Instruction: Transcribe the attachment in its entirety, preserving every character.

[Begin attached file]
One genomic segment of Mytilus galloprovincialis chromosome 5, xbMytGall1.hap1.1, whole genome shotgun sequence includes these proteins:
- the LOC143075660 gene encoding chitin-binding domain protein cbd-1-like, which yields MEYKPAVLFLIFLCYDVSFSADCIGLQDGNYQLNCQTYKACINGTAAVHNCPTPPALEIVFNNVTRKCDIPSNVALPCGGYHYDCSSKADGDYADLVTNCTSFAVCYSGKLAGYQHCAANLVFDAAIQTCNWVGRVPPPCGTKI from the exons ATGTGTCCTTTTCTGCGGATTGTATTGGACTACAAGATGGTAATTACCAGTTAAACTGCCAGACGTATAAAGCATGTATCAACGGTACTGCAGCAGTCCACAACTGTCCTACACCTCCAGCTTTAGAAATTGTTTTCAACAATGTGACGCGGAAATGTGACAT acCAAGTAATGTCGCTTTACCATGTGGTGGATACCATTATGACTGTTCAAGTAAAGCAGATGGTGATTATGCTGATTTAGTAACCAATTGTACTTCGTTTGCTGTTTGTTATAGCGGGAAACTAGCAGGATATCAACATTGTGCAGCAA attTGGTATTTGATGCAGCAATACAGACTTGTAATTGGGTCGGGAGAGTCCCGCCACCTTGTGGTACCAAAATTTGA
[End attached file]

One genomic segment of Mytilus galloprovincialis chromosome 5, xbMytGall1.hap1.1, whole genome shotgun sequence includes these proteins:
- the LOC143075660 gene encoding chitin-binding domain protein cbd-1-like, which yields MEYKPAVLFLIFLCYDVSFSADCIGLQDGNYQLNCQTYKACINGTAAVHNCPTPPALEIVFNNVTRKCDIPSNVALPCGGYHYDCSSKADGDYADLVTNCTSFAVCYSGKLAGYQHCAANLVFDAAIQTCNWVGRVPPPCGTKI from the exons ATGTGTCCTTTTCTGCGGATTGTATTGGACTACAAGATGGTAATTACCAGTTAAACTGCCAGACGTATAAAGCATGTATCAACGGTACTGCAGCAGTCCACAACTGTCCTACACCTCCAGCTTTAGAAATTGTTTTCAACAATGTGACGCGGAAATGTGACAT acCAAGTAATGTCGCTTTACCATGTGGTGGATACCATTATGACTGTTCAAGTAAAGCAGATGGTGATTATGCTGATTTAGTAACCAATTGTACTTCGTTTGCTGTTTGTTATAGCGGGAAACTAGCAGGATATCAACATTGTGCAGCAA attTGGTATTTGATGCAGCAATACAGACTTGTAATTGGGTCGGGAGAGTCCCGCCACCTTGTGGTACCAAAATTTGA